Ordinary Language Film Studies

  • Andrew Klevan University of Oxford
Keywords: ordinary language philosophy, film studies, aesthetic criticism, Film-Philosophy


This essay explains Ordinary Language Philosophy (OLP), because it is relatively unfamiliar to those working in the field of Film-Philosophy, and proposes it as beneficial to film study. OLP provides us with a method of philosophising in relation to films that (1) is not theoretical, paradigmatic or thematic, and is therefore potentially unrestrained because it is not a priori or determining; that (2) is context sensitive, proceeding on a case-by-case basis, while also capable of synoptic overview (through connective analysis); that (3) encourages conceptual clarification and responsive articulation in order to present a perspicacious picture of individual films and our experience of them; and that (4) can act therapeutically by uncoupling us from unhelpful linguistic attachments that may restrict, helping us to see anew. 


Allen, Richard, and Malcolm Turvey. 2001. Wittgenstein, Theory and the Arts. London and New York: Routledge.

Almeida, Marta. 2016. “The Concept of Law as Ordinary Language Philos- ophy.” Ph.D. diss., University of Kent.

Austin, J.L. 1964. “A Plea for Excuses.” In Ordinary Language: Essays in Philosophical Method, edited by V.C. Chappell, Contemporary Perspectives in Philosophy Series, 41–63. Upper Saddle River, NJ: Prentice Hall.

Baker, Gordon. 2006. Wittgenstein’s Method: Neglected Aspects. Oxford, United Kingdom: Blackwell. Edited by Katherine Morris.

Baz, Avner. 2012. When Words are Called For: A Defense of Ordinary Language Philosophy. Cambridge, MA: Harvard University Press.

Bordwell, David. 1985. Narration in the Fiction Film. Wisconsin: The University of Wisconsin Press.

Bordwell, David, Janet Staiger, and Kristin Thompson. 1985. The Classical Hollywood Cinema: Film Style & Mode of Production to 1960. London: Routledge.

Cavell, Stanley. 2005/1969a. “Austin at Criticism.” In Must We Mean What We Say?, 97–114. New York: Cambridge University Press.

--- 2005/1969b. “Must We Mean What We Say?” In Must We Mean What We Say?, 1–44. New York: Cambridge University Press.

--- 1988. “The Politics of Interpretation (Politics as Opposed to What?).” In Themes Out of School: Effects and Causes, edited by Stanley Cavell, 27–59. Chicago and London: University of Chicago Press.

Connolly, William E. 1993. The Terms of Political Discourse. Third edition. Oxford, United Kingdom: Blackwell.

Crary, Alice, and Joel de Lara. 2019. “Who’s Afraid of Ordinary Language Philosophy? A Plea for Reviving a Wrongly Reviled Philosophical Tradition.” Graduate Faculty Philosophy Journal 39 (2): 317–339.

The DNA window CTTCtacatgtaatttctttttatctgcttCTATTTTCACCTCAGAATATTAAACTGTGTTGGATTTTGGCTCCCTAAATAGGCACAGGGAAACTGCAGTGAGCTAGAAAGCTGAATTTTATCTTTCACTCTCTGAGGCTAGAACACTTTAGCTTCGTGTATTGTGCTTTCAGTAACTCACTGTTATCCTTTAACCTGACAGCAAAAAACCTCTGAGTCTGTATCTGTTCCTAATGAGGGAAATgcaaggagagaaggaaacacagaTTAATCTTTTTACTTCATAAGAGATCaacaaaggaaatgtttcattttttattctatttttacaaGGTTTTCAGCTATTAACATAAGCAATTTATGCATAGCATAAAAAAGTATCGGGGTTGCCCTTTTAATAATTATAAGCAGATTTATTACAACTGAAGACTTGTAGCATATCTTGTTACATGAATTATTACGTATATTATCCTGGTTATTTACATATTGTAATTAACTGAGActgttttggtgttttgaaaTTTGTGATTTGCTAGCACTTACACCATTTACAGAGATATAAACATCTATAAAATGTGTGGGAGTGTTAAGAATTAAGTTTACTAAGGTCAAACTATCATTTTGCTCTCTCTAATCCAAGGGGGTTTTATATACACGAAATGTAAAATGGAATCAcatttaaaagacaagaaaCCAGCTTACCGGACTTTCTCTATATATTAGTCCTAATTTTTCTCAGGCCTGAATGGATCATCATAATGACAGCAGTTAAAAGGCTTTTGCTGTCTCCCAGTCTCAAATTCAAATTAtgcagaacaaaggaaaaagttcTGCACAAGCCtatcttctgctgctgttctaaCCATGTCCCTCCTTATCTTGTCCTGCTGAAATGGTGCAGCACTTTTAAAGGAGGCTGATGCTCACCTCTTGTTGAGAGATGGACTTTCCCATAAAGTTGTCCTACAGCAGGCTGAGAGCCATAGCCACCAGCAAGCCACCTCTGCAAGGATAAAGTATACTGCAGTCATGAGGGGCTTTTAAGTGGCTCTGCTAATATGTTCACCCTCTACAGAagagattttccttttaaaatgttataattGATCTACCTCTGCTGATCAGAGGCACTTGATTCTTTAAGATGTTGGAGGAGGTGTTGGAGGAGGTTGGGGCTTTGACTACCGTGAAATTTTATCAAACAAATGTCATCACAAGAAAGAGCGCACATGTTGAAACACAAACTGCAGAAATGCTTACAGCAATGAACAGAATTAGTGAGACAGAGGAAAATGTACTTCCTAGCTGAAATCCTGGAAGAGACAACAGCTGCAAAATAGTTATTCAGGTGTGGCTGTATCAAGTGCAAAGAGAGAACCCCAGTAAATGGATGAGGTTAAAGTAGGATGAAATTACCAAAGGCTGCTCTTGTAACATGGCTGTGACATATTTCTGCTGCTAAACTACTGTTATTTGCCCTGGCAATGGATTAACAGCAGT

Forguson, Lynd. 2001. “Oxford and the ‘Epidemic’ of Ordinary Language Philosophy.” The Monist 84 (3): 325–345.

G.J.Warnock. 1969. English Philosophy Since 1900. second. London and Oxford and New York: Oxford University Press.

Hacker, P.M.S. 1996. Wittgenstein’s Place in Twentieth Century Analytic Philosophy. Oxford, United Kingdom: Blackwell.

--- 2013. “The Linguistic Turn in Analytic Philosophy.” In The Oxford Handbook of Analytic Philosophy (online edition), edited by Michael Beaney. Oxford: Oxford University Press. https://www.oxfordhandbooks.com/view/10.1093/oxfordhb/9780199238842.001.0001/oxfordhb-9780199238842-e-030?rskey= NhrdRd&result=1.

Hamawaki, Arata. 2010. “Teaching and Learning.” In Wittgenstein: Key Concepts, edited by Kelly Dean Jolley, 175–184. Durham: Acumen.

Hanfling, Oswald. 2001. “Wittgenstein on language, art and humanity.” In Wittgenstein, Theory and the Arts, edited by Richard Allen and Malcolm Turvey, 75–91. London and New York: Routledge.

Hutchinson, Phil. 2010. “Thinking and Understanding.” In Wittgenstein: Key Concepts, edited by Kelly Dean Jolley, 92–108. Durham: Acumen.

Klevan, Andrew. 2013. Barbara Stanwyck. London: BFI, Palgrave MacMillan.

Lash, Dominic. 2020. The Cinema of Disorientation: Inviting Confusions. Edinburgh: Edinburgh University Press. Forthcoming.

Laugier, Sandra. 2013. Why We Need Ordinary Language Philosophy. Chicago and London: The University of Chicago Press. Translated by Daniela Ginsburg.

Macarthur, David. 2017. “On Metaphysical Quietism and Everyday Life.” In The Cambridge Companion to Philosophical Methodology, edited by Giuseppina D’Oro and Søren Overgaard, 249–273. Cambridge, United Kingdom: Cambridge University Press.

Martin, Adrian. 2007. Secret Agents. http://fipresci.hegenauer.co. uk/undercurrent/issue_0407/martin_secret.htm.

Moi, Toril. 2017. Revolution of the Ordinary: Literary Studies After Wittgenstein, Austin, and Cavell. Chicago and London: The University of Chicago Press.

Morris, Katherine J. 2006. “Introduction.” In Wittgenstein’s Method: Neglected Aspects, edited by Katherine J. Morris, 1–18. Oxford, United Kingdom: Blackwell.

Parker-Ryan, Sally. nd. Ordinary Language Philosophy. https://www.iep. utm.edu/ord-lang/.

Perkins, V.F. 1990. “Must We Say What They Mean? Film Criticism and Interpretation.” MOVIE, no. 34:1–6.

Phillips, Adam. 1997. Terrors and Experts. London: Faber and Faber. Read, Rupert, and Phil Hutchinson. 2010. “Therapy.” In Wittgenstein: Key Concepts, edited by Kelly Dean Jolley, 149–159. Durham: Acumen.

Rée, Jonathan. 1993. “English Philosophy in the Fifties.” Radical Philosophy, no. 65:3–21.

Ryle, Gilbert. 1931. “Systematically Misleading Expressions.” Proceedings of the Aristotelian Society 32:139–170.

--- 1970/1954. “Feelings.” In Aesthetics and Language, edited by William Elton, 56–72. Oxford, United Kingdom: Basil Blackwell.

--- 2009/1971. Collected Essays 1929-1968: Collected Papers Volume 2. London and New York: Routledge.

Wittgenstein, Ludwig. 2001/1953. Philosophical Investigations. Oxford: Blackwell. Translated G.E.M. Anscombe.

Philosophy of film without theory